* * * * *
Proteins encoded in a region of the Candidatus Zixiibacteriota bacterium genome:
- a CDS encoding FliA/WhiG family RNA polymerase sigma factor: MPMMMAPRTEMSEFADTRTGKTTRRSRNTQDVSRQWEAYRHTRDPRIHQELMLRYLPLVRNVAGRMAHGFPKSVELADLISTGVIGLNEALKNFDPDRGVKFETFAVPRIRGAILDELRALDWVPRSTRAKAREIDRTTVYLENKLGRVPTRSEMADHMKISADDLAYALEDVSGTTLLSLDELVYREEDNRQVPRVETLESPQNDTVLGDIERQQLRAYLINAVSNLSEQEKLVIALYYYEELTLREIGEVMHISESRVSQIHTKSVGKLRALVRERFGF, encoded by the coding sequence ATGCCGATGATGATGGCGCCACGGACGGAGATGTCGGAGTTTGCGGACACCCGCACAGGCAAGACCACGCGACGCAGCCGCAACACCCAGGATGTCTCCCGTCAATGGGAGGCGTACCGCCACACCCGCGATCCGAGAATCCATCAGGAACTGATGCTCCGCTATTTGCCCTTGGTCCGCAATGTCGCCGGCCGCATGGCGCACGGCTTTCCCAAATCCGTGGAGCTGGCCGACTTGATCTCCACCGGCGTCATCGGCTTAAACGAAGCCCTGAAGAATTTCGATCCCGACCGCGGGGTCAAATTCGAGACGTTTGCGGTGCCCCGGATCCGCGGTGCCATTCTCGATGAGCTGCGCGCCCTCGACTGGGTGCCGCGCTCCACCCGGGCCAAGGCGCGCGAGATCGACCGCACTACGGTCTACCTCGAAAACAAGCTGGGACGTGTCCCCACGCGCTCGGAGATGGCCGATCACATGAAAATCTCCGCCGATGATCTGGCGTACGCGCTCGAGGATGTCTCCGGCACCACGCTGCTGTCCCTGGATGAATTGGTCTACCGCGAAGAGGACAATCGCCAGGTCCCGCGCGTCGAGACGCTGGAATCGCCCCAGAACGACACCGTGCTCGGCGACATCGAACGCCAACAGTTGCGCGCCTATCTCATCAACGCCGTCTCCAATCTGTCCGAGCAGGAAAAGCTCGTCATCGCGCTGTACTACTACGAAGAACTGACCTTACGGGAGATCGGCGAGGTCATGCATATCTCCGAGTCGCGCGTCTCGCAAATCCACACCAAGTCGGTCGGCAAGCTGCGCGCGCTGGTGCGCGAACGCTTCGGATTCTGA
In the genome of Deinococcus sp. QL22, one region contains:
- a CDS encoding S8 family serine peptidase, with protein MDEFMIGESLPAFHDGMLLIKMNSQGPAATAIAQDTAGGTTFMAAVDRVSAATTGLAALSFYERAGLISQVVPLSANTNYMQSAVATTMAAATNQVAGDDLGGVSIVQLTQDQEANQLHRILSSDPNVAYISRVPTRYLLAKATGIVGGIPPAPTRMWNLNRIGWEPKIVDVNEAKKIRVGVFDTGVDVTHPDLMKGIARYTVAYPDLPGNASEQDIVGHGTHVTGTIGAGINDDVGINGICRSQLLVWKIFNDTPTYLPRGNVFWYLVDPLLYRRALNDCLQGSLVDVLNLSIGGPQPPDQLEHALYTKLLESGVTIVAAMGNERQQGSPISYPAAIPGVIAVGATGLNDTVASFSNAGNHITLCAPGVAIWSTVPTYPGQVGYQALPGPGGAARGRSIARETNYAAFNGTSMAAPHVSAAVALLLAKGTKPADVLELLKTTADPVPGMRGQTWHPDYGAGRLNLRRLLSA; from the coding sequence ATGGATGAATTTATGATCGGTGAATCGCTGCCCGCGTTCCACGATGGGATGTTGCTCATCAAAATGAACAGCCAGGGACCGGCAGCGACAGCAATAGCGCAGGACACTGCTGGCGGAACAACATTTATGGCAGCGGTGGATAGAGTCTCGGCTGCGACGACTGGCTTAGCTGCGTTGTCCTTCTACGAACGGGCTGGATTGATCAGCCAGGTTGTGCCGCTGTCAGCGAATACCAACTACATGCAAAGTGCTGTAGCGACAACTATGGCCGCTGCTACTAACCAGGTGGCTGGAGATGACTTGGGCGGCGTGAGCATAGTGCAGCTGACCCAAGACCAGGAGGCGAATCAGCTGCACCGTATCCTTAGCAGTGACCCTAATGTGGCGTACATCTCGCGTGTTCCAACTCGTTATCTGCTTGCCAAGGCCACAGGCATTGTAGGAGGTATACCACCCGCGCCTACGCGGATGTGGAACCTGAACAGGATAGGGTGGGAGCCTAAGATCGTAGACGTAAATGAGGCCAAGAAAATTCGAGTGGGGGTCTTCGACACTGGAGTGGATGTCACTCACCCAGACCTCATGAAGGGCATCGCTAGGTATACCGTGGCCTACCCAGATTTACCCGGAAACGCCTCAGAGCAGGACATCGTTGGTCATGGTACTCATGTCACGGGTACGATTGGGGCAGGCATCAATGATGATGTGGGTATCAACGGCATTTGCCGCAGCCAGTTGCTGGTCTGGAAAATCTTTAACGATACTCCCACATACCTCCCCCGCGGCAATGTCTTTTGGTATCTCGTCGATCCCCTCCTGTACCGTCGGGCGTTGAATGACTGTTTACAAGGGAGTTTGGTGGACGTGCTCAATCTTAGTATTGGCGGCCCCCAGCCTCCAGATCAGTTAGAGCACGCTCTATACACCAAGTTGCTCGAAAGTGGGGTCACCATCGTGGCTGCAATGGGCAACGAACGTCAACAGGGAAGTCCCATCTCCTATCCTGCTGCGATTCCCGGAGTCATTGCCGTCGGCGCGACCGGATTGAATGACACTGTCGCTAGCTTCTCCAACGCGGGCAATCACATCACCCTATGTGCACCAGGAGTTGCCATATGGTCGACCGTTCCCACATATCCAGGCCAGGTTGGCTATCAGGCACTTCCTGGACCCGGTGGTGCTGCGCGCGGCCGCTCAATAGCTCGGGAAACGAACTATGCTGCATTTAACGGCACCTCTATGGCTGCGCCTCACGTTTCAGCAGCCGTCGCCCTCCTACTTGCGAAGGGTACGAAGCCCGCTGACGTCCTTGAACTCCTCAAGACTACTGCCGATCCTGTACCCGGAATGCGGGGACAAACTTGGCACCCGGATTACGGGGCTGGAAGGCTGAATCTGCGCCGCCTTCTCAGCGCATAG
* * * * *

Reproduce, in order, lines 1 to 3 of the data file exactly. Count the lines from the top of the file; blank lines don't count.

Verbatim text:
Proteins encoded in a region of the Candidatus Zixiibacteriota bacterium genome:
- a CDS encoding FliA/WhiG family RNA polymerase sigma factor: MPMMMAPRTEMSEFADTRTGKTTRRSRNTQDVSRQWEAYRHTRDPRIHQELMLRYLPLVRNVAGRMAHGFPKSVELADLISTGVIGLNEALKNFDPDRGVKFETFAVPRIRGAILDELRALDWVPRSTRAKAREIDRTTVYLENKLGRVPTRSEMADHMKISADDLAYALEDVSGTTLLSLDELVYREEDNRQVPRVETLESPQNDTVLGDIERQQLRAYLINAVSNLSEQEKLVIALYYYEELTLREIGEVMHISESRVSQIHTKSVGKLRALVRERFGF, encoded by the coding sequence ATGCCGATGATGATGGCGCCACGGACGGAGATGTCGGAGTTTGCGGACACCCGCACAGGCAAGACCACGCGACGCAGCCGCAACACCCAGGATGTCTCCCGTCAATGGGAGGCGTACCGCCACACCCGCGATCCGAGAATCCATCAGGAACTGATGCTCCGCTATTTGCCCTTGGTCCGCAATGTCGCCGGCCGCATGGCGCACGGCTTTCCCAAATCCGTGGAGCTGGCCGACTTGATCTCCACCGGCGTCATCGGCTTAAACGAAGCCCTGAAGAATTTCGATCCCGACCGCGGGGTCAAATTCGAGACGTTTGCGGTGCCCCGGATCCGCGGTGCCATTCTCGATGAGCTGCGCGCCCTCGACTGGGTGCCGCGCTCCACCCGGGCCAAGGCGCGCGAGATCGACCGCACTACGGTCTACCTCGAAAACAAGCTGGGACGTGTCCCCACGCGCTCGGAGATGGCCGATCACATGAAAATCTCCGCCGATGATCTGGCGTACGCGCTCGAGGATGTCTCCGGCACCACGCTGCTGTCCCTGGATGAATTGGTCTACCGCGAAGAGGACAATCGCCAGGTCCCGCGCGTCGAGACGCTGGAATCGCCCCAGAACGACACCGTGCTCGGCGACATCGAACGCCAACAGTTGCGCGCCTATCTCATCAACGCCGTCTCCAATCTGTCCGAGCAGGAAAAGCTCGTCATCGCGCTGTACTACTACGAAGAACTGACCTTACGGGAGATCGGCGAGGTCATGCATATCTCCGAGTCGCGCGTCTCGCAAATCCACACCAAGTCGGTCGGCAAGCTGCGCGCGCTGGTGCGCGAACGCTTCGGATTCTGA
In the genome of Deinococcus sp. QL22, one region contains: